Some will no doubt disagree, or perhaps you have never of it all, but I think the Pink Floyd album “Dark Side of the Moon” is one of the best of its kind. One of its most arresting tracks, and which shares the album title, contains these very lingering lyrics, “And if the band you’re playing in starts playing different tunes, I’ll see you on the dark side of the moon.” It is particularly at this time of year that I find myself recalling that line. These last days before Christmas in Advent are a time of year that I feel as if I am singing a different tune than the rest of the world.
Here we are as Christians preparing for the coming of the Christ child and the rest of the world has, for quite a time, been ready to go. For months now we have been well surrounded by Christmas (a.k.a “holiday”) opportunities to consume, even on our own laptop. Yet, of late we have been singing a different tune while preparing for the birth of the Christ child.
We are bid by our Christian tradition to open our lives to the transforming reality of a soon to be born infant. As with any other preparations for a new birth there are practical questions which follow: Is everything in order? How will things change? Where will the child reside?
For Christians similar questions mark this time: Where will God reside in me? Is there room in my heart for new life? Am I prepared for that new life about to be born? These are our soul-searching questions and they can be as challenging as those that face any expectant Mom or Dad. While the rest of the world’s jingles call us to indulge the arresting Advent melodies speak expectantly of the birth of God with us.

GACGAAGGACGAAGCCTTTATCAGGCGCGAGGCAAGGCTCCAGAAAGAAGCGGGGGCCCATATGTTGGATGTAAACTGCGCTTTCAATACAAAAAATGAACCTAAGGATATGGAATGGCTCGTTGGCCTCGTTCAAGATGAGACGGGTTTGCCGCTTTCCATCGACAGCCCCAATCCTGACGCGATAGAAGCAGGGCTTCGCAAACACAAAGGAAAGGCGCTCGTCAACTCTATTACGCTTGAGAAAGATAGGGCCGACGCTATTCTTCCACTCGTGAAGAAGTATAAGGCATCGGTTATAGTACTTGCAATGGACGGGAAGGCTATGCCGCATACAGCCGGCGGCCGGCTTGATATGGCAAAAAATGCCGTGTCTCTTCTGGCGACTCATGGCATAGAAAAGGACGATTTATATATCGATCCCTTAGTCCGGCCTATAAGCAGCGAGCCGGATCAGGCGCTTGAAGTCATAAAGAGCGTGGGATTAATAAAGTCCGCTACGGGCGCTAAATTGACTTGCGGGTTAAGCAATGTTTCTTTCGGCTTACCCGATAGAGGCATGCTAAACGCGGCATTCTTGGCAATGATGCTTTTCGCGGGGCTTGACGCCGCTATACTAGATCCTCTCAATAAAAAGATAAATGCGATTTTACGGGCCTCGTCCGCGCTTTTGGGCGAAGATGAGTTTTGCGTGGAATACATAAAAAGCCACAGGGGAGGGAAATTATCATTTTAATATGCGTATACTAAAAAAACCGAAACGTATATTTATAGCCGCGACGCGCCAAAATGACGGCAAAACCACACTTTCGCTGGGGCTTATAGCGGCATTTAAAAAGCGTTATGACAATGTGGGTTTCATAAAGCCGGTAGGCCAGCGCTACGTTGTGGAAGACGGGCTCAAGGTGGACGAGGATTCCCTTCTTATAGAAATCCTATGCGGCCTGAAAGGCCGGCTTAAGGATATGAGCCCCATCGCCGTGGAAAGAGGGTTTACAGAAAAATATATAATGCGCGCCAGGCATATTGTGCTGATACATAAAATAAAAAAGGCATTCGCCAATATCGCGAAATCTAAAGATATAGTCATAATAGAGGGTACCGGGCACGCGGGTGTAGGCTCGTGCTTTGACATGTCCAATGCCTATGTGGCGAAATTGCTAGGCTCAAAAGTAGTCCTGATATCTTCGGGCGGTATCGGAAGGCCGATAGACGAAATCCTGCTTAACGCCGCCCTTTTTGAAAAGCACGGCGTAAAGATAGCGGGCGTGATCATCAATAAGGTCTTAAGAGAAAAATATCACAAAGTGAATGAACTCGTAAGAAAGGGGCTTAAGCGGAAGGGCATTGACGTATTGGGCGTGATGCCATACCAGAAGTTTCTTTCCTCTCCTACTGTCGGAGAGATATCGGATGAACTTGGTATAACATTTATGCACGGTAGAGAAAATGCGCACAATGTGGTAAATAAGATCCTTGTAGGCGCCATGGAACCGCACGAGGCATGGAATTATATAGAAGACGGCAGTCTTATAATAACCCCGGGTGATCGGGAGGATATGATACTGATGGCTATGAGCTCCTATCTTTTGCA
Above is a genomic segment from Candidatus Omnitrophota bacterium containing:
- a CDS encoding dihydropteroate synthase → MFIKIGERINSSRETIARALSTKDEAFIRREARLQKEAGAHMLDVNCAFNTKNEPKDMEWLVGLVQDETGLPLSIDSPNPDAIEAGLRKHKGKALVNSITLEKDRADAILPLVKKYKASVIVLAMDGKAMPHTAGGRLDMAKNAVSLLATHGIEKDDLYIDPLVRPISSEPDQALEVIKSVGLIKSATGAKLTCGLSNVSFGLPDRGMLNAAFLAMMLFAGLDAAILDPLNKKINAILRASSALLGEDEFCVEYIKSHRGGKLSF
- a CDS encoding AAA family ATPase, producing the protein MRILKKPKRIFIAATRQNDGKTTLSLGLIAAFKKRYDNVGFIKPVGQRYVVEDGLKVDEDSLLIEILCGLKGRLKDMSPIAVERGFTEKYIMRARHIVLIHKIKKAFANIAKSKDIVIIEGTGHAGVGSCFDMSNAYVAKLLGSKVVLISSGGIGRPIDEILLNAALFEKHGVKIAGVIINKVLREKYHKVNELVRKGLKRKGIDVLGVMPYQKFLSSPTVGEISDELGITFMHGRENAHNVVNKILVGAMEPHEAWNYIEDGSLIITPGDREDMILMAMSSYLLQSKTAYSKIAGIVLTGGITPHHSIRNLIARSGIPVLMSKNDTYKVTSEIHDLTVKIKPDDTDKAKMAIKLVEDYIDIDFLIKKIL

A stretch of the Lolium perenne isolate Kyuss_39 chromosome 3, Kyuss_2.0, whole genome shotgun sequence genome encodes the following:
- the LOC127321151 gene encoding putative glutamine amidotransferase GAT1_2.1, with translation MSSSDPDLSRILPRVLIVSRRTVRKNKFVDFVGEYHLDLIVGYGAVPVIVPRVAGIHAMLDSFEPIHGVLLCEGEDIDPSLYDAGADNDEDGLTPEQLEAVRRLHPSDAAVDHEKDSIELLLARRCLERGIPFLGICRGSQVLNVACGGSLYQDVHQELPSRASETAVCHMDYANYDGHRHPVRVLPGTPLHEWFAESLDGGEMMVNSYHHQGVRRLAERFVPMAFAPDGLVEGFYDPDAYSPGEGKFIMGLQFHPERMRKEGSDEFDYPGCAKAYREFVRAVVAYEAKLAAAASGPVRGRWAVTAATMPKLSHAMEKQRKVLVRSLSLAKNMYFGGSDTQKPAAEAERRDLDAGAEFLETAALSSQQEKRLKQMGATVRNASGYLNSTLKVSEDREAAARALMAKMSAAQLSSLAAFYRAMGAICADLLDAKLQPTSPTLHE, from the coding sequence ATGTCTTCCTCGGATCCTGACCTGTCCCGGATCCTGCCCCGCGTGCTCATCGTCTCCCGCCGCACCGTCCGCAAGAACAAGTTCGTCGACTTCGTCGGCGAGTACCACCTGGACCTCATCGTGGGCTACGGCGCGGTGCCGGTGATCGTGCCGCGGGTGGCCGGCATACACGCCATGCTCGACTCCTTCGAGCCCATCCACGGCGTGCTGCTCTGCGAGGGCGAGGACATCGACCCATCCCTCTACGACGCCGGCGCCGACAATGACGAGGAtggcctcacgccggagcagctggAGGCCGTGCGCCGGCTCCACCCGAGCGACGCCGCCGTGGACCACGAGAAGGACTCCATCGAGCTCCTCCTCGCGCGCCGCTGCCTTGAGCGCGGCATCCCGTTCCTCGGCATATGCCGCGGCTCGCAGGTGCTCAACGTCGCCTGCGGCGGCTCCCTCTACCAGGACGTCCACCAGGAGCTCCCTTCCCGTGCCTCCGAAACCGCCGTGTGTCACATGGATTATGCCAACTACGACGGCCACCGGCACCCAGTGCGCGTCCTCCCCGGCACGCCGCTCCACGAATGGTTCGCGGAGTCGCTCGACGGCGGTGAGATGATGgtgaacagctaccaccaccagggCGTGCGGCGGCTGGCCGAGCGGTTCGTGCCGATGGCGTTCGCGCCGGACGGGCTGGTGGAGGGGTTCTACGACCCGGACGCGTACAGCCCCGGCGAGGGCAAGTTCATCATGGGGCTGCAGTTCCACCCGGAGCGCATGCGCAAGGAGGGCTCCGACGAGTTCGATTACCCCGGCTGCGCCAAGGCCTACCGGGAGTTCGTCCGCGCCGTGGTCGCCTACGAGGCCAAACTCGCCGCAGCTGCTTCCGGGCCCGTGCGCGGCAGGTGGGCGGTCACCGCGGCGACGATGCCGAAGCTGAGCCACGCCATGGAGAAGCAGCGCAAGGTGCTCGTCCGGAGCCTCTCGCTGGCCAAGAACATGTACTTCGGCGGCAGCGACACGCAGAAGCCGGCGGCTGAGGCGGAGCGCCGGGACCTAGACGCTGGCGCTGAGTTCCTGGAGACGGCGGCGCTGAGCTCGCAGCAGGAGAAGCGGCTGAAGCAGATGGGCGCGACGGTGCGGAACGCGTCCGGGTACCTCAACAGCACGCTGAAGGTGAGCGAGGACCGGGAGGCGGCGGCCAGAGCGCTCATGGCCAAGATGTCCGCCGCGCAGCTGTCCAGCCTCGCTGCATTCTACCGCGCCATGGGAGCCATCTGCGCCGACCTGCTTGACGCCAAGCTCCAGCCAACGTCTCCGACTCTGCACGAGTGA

Surprise is often the reaction to my response as someone asks me if I have done my Christmas shopping, “Of course not!” Being a card carrying “Xmas” curmudgeon I have no other choice, I much too busy struggling to earnestly beckon God to fully impregnate my heart with God’s love. And that really is what Advent should have been about: Making ourselves pregnant with God’s love; allowing the love of God to grow within us, like an innocent child whose presence demands our love as a matter of human response.
As we prepare for this birth, a realization catches us that new life can happen even through the sometimes laborious nature of living. Sometimes through the arresting pain and struggle of being alive, the groaning and wrenching grip of life’s darkest secrets come to us as we look carefully at how broken we can be.
But as we direct our help laden pleas to God this new love about to be born beckons us. The ardent and honest inward looking process of Advent has hopefully broken through the determined impediments of our alienation from God and compellingly the child’s new life calling us is growing more and more audible. Our heart, our soul, our mind, and our strength are awakened once again to the wonder that a child can bring to our browbeaten lives - love is made flesh!
So, as these last days draw near to Jesus’ birth let’s sing out that God is coming to us. And so join another chorus of voices which through time has sounded a counterpoint to the world’s choruses. Let’s carry a different tune and sing joyously of God coming to us instead of the frenetic Xmas season that has already been with us for months now.
As we sing a compelling tune to prepare for the coming of Jesus, I wish you a joyous Christmas that I hope will be filled with the ever-new life of Emmanuel – God’s love made flesh within us! In the ongoing darkened days and nights of this time of year our Saviour’s melody will be the welcomed bright side of God’s winter moon!